The insurance industry has experienced turbulent times over the last 18 months and, as the economy slowly moves back into recovery, insurers are under increasing strain to return their income to sustainable levels. Director of RK Harrison Insurance Services, Stuart Rootham, comments on the market.
As the economy moves into a more stable position, insurers are experiencing increased pressure to deliver acceptable returns on capital.
The dramatic impact on their investment returns; continuing claims inflation in personal injury; an increasing incidence of fraudulent claims in times of recession; and an empty barrel in terms of past reserves will surely mean that they will look to increase prices over the next 12-24 months.
There was talk from some of the major insurers in early 2009 about the need to increase rates but in most cases that has generally not occurred.
Moreover, as the economy starts to show fragile signs of recovery, there is increasing talk of mergers and acquisitions amongst insurers. Any significant acquisitions would potentially reduce competition and capacity within the market, increasing the likelihood of premiums rising.
For the moment though, there are still many deals to be had. Directors’ and officers’ cover is still reasonable at a time when it’s needed most.
Commercial Combined cover – the principal insurance purchase for most businesses – is experiencing static rates, with the few examples of increases being no more than 5%.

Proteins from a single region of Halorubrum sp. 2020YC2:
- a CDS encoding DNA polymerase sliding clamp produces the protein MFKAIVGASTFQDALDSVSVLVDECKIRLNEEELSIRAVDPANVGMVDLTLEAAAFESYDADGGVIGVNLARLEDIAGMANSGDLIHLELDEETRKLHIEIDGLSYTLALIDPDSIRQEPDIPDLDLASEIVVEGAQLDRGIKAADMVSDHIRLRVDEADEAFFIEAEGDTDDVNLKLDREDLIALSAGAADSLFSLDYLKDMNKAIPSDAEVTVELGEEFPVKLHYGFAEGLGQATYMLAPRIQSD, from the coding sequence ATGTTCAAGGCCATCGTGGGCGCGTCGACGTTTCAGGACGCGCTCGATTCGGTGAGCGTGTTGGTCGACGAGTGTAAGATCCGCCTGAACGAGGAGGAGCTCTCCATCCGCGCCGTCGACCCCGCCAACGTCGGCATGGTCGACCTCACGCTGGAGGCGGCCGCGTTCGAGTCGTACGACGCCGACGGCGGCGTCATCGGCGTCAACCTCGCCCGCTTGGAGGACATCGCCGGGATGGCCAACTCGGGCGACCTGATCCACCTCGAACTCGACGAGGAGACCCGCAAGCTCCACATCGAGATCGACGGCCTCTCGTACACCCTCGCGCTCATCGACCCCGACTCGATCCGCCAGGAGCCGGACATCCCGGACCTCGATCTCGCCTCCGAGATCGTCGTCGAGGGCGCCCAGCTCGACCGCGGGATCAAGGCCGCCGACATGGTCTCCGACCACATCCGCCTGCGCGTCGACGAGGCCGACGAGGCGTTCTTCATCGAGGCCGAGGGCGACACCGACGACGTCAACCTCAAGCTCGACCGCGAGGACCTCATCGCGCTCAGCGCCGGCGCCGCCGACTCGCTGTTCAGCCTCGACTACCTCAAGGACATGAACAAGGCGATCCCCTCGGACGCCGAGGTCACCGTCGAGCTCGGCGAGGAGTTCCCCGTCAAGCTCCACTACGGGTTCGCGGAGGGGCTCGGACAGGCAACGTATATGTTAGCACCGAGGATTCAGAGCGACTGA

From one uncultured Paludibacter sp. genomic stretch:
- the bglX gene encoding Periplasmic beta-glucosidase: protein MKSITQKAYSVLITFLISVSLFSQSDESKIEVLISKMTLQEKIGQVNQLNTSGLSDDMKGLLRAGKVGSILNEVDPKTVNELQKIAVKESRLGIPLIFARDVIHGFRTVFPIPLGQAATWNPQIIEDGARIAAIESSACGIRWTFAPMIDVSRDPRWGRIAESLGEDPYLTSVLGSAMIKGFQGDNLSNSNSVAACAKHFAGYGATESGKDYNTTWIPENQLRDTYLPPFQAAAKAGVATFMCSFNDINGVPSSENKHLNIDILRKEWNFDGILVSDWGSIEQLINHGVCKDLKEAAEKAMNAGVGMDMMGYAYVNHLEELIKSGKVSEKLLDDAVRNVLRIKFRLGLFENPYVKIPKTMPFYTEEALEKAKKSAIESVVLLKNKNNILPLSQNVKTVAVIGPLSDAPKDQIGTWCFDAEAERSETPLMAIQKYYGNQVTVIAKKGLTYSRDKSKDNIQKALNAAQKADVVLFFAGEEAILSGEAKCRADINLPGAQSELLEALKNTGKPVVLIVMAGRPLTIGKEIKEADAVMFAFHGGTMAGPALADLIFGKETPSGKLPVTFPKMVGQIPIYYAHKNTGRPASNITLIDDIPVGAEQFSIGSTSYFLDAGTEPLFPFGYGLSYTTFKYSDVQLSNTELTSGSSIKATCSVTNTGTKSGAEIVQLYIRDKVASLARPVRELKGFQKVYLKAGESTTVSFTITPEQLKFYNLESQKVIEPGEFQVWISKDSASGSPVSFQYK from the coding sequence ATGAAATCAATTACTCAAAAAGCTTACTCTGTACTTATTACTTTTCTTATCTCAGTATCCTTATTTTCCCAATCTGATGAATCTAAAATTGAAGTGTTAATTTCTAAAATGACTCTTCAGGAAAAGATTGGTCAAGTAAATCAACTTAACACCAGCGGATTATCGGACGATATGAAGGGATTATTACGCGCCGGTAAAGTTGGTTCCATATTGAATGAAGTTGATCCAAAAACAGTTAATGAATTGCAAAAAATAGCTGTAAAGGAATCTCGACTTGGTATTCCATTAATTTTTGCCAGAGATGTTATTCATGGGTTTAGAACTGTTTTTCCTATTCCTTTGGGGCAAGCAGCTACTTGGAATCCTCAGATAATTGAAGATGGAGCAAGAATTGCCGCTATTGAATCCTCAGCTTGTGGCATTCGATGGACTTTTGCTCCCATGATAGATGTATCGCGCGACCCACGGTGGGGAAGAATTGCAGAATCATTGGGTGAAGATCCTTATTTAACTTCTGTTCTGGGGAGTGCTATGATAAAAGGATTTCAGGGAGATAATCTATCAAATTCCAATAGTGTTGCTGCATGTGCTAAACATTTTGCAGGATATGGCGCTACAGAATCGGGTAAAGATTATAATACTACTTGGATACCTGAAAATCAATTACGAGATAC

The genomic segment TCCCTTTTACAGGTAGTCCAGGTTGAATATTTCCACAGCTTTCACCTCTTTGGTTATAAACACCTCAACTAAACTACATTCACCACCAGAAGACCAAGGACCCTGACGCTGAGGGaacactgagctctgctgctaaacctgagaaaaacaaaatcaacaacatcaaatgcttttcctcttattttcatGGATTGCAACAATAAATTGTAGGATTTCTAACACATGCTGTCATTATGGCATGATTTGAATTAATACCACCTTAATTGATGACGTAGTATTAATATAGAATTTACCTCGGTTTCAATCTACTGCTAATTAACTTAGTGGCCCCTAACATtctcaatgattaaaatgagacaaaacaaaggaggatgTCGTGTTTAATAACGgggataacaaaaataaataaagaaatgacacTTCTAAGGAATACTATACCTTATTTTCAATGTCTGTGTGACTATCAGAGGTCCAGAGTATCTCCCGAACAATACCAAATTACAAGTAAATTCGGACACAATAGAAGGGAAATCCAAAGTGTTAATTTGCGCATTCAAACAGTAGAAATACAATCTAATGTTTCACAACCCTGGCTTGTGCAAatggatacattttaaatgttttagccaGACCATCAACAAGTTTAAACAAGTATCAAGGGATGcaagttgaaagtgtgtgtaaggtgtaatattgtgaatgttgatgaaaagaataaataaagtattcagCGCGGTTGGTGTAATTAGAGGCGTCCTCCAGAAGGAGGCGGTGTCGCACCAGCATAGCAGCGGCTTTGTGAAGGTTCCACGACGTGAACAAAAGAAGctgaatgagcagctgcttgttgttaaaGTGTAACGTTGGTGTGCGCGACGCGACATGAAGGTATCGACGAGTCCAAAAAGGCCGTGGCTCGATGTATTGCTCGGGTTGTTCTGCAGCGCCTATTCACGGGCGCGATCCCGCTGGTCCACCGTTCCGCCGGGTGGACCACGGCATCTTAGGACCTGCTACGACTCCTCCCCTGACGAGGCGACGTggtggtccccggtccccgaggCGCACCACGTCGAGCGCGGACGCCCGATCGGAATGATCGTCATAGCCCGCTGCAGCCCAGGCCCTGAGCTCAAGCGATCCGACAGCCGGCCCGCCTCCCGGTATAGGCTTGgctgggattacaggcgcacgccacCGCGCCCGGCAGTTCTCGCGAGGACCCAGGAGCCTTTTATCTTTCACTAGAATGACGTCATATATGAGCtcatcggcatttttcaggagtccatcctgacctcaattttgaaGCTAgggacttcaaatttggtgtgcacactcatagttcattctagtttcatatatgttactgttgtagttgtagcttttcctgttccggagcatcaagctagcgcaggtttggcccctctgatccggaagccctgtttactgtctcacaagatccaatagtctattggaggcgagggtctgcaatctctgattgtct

However, if a business has a poor claims record or is deemed ‘high hazard’, the resultant reduced competition to win that business means there is a greater risk of more significant rating increases.
If rates do begin to harden, the well-run businesses with good claims history and a robust risk management programme in place should have less to fear. So now is the time for all firms to consider whether their risk management procedures are as robust as they could be.
Insolvency fears abide
The number of manufacturers facing ‘significant’ or ‘critical’ financial problems rose 12% to 6,820 in the first quarter of 2010, according to the latest Red Flag update from insolvency firm Begbies Traynor.
‘Significant problems’ refers to court action and very poor insolvent or out date accounts. ‘Critical problems’ include County Court Judgements totalling £5,000 or more or Wind-Up Petition related actions.
Around the country, companies were worst affected in the South West (up 46%), West Midlands (up 16%), the North West (up 12%) and the North East (up 12%).
Costs take gloss off orders
Orders are picking up both at home and abroad, according to the Confederation of British Industry’s latest Industrial Trends Survey, but profits are threatened by cost pressures.
For the three months to April, 34% of 439 UK manufacturers said total orders rose, while 23% said they fell. A rounded balance of +12% is the first growth in this area since January 2008. Exports are leading this resurgence with a balance of +20% – the best since 1995 – although a balance of +5% for domestic orders means this area finally appears to be picking up too. It’s the first growth balance for home orders since October 2007.
However, average unit costs were up for a balance of +20 per cent of companies, putting a strain on the bottom line.
Manufacturers report that they will raise their prices over the next
three months to as a result.